The speech was also a celebration of the transformation of the cultural sector into the cultural industries. There was a suggestion that we need to do more to imaginatively engage private funders, not so much in the spirit of Corporate Social Responsibility sponsorship, more as an investment deal. The suggestion was neatly complemented with references to the ‘audacious leaps of imagination’ and risk-taking that us cultural types are capable of. Dame Vivien Duffield said that Blair had not paid enough tribute to private sponsors, even though he had emphasised private funding. She may be right in that private funders are not always motivated as venture capitalists, and they may prefer tributes and evidence of public good over hard returns and a percentage stake. The chair of Culture South East said that they had tried to get venture capital for the cultural economy but struggled because financiers said that there was not enough potential for knowledge transfer. The director of Visiting Arts made a useful point that more could be done to unlock funding from other Government sources, not just private funders, for example where the arts can enrich intercultural dialogue.
Researching for my post on Climate Change and cultural education I sent a request for information to the few hundred members of GEM (the Group for Education in Museums).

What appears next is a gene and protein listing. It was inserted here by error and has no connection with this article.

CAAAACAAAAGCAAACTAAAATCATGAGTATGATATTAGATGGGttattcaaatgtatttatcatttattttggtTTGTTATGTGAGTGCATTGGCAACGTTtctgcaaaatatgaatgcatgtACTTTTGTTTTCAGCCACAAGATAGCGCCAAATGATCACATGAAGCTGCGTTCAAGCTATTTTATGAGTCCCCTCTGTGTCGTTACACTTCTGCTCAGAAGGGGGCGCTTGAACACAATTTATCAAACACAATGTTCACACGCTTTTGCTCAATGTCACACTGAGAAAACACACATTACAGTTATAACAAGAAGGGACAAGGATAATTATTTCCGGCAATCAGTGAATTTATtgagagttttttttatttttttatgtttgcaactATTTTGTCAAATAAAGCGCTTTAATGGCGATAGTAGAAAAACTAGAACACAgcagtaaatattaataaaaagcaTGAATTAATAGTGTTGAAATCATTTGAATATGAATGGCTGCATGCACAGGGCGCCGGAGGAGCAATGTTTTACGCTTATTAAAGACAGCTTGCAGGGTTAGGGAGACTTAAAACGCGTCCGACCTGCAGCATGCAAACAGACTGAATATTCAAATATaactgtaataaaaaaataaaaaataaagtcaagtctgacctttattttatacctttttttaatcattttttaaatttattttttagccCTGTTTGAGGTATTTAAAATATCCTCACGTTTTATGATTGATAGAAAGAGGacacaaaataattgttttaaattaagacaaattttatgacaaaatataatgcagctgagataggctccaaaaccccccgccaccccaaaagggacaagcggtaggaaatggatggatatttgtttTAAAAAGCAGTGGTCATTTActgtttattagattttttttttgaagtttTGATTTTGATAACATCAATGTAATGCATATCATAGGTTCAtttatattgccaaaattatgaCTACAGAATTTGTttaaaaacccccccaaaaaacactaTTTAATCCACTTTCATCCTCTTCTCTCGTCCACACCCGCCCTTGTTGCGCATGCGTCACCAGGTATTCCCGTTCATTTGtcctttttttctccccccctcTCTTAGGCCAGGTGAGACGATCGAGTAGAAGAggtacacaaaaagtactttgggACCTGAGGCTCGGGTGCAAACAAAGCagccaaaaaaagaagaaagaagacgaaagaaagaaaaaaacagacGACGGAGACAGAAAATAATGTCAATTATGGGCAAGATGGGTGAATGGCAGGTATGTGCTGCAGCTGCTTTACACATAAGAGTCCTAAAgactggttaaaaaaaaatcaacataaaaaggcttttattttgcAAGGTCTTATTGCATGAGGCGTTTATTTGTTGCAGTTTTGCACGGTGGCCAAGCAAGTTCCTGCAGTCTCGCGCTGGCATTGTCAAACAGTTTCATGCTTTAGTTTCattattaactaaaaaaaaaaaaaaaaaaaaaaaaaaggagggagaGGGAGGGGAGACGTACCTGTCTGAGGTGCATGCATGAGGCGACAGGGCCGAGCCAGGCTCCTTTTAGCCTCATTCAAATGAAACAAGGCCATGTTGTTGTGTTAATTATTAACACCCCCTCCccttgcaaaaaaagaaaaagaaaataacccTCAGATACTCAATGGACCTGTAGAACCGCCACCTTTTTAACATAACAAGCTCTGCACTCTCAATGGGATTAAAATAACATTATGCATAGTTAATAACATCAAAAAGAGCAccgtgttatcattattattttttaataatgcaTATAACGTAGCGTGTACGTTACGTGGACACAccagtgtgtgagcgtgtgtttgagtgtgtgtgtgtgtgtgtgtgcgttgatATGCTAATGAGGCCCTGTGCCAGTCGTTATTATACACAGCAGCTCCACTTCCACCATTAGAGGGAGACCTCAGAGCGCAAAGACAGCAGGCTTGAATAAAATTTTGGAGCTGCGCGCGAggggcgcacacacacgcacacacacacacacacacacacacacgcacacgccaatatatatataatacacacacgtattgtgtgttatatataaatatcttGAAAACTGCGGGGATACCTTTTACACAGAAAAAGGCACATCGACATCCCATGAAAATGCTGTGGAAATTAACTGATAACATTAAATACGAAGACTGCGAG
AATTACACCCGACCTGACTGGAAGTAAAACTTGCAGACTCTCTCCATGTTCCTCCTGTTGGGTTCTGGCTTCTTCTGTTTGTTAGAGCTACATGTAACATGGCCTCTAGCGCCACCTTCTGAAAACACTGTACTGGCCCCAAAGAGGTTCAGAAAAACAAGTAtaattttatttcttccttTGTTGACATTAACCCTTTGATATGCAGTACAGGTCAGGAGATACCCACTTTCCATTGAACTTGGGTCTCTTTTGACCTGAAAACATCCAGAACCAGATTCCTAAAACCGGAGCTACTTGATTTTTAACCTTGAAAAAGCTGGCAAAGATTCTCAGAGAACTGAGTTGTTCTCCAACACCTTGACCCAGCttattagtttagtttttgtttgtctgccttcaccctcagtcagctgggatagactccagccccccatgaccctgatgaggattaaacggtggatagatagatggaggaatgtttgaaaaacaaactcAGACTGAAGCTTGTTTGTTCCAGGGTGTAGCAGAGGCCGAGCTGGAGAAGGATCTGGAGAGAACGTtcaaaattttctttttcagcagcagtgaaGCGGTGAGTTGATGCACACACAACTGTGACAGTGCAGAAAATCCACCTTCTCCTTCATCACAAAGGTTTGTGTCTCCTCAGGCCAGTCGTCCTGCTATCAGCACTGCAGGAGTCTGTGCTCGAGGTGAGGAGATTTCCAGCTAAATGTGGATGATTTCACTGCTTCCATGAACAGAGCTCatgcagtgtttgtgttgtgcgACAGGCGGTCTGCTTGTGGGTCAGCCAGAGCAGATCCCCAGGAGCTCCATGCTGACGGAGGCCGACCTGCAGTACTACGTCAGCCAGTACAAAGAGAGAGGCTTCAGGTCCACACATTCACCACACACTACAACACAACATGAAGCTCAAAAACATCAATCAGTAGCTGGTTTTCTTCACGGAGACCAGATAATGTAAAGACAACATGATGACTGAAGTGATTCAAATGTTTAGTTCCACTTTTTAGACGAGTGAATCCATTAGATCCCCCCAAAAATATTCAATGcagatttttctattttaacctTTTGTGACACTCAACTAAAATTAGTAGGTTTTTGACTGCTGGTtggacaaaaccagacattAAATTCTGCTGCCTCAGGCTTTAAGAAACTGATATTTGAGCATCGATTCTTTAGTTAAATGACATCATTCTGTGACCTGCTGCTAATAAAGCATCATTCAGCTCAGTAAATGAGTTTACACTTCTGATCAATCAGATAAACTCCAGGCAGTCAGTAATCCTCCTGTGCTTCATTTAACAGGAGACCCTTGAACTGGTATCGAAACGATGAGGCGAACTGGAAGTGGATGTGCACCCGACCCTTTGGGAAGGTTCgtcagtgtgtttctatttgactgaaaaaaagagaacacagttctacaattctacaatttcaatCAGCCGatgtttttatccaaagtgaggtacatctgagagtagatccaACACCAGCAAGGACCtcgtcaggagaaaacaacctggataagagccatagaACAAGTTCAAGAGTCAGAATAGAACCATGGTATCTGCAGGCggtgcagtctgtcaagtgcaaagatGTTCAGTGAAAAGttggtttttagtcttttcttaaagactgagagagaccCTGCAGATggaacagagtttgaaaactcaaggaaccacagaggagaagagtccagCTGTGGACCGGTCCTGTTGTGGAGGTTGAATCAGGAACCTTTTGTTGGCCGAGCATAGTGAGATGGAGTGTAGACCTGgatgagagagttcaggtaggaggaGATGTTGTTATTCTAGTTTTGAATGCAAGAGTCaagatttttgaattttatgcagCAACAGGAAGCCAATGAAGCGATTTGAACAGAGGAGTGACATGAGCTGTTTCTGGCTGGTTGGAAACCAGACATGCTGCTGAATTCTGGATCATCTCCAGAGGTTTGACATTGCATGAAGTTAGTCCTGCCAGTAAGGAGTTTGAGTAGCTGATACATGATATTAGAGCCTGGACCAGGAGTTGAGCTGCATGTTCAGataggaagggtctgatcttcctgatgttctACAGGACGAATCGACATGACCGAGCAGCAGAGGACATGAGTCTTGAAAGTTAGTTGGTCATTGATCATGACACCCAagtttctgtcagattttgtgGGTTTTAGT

I was sent a few weblinks, which I share below. I was struck that only one reply was directly relevant, in the sense of being about what cultural collection organisations are doing.
Paul Conneally urges you, for a better world, to play golf on the moon (or in Mile End) as golf courses are environmentally unsound http://skinafterskin.blogspot.com:80/2007/02/for-better-world-play-golf-on-moon.html
Rinku Mitra is working on a climate change project for the Royal Geographical Society. This is a schools website and exhibition, funded by Defra’s climate change fund. They’ve funded a number of projects around the country, some of which are cultural organisations, see www.climatechallenge.gov.uk
Sara Heitlinger reminded me of the walking audiotour of London, about oil, http://andwhilelondonburns.com and that her own audiotour of Sydenham Woods last year dealt with these themes too http://www.theprivatecollection.org.uk/news/echowoods.html
(And incidentally Sara also mentioned a fantastic sounding project she’s recently delivered with artist Franc Purg in the Ukraine, documenting and exploring the creativity of street children, currently showing at the Triennale in Lubljana.)
Sarah Scaife drew my attention to the Transition Culture movement, which is well under way in Totnes. The whole town is motivated in different subgroups to move Totnes to a future without oil. Subgroups include the arts and education.
And Ian Haynes of Cimex told me about www.bigpicture.tv that will be relaunched this week. This has film clips and more of all the key thinkers on sustainability and other big issues.
I came across the Ashden Directory, connecting environmentalism and the performing arts (why not the visual, digital, literary etc?) http://www.ashdendirectory.org.uk/default.asp
I came across an interesting blog, related to a project called Kids 2020, described as ‘an evolutionary global research project with kids’, and a ‘collective garden of their intelligence offering insights, views and prototypes unstructured by politics’. I’ve linked to their post about the KIT Tropical Museum in Amsterdam, which has a unique directive for bringing world culture into the lives of Dutch children. Their programmes for children sound fascinating, from the brief descriptions that can be found online. I want to find out more.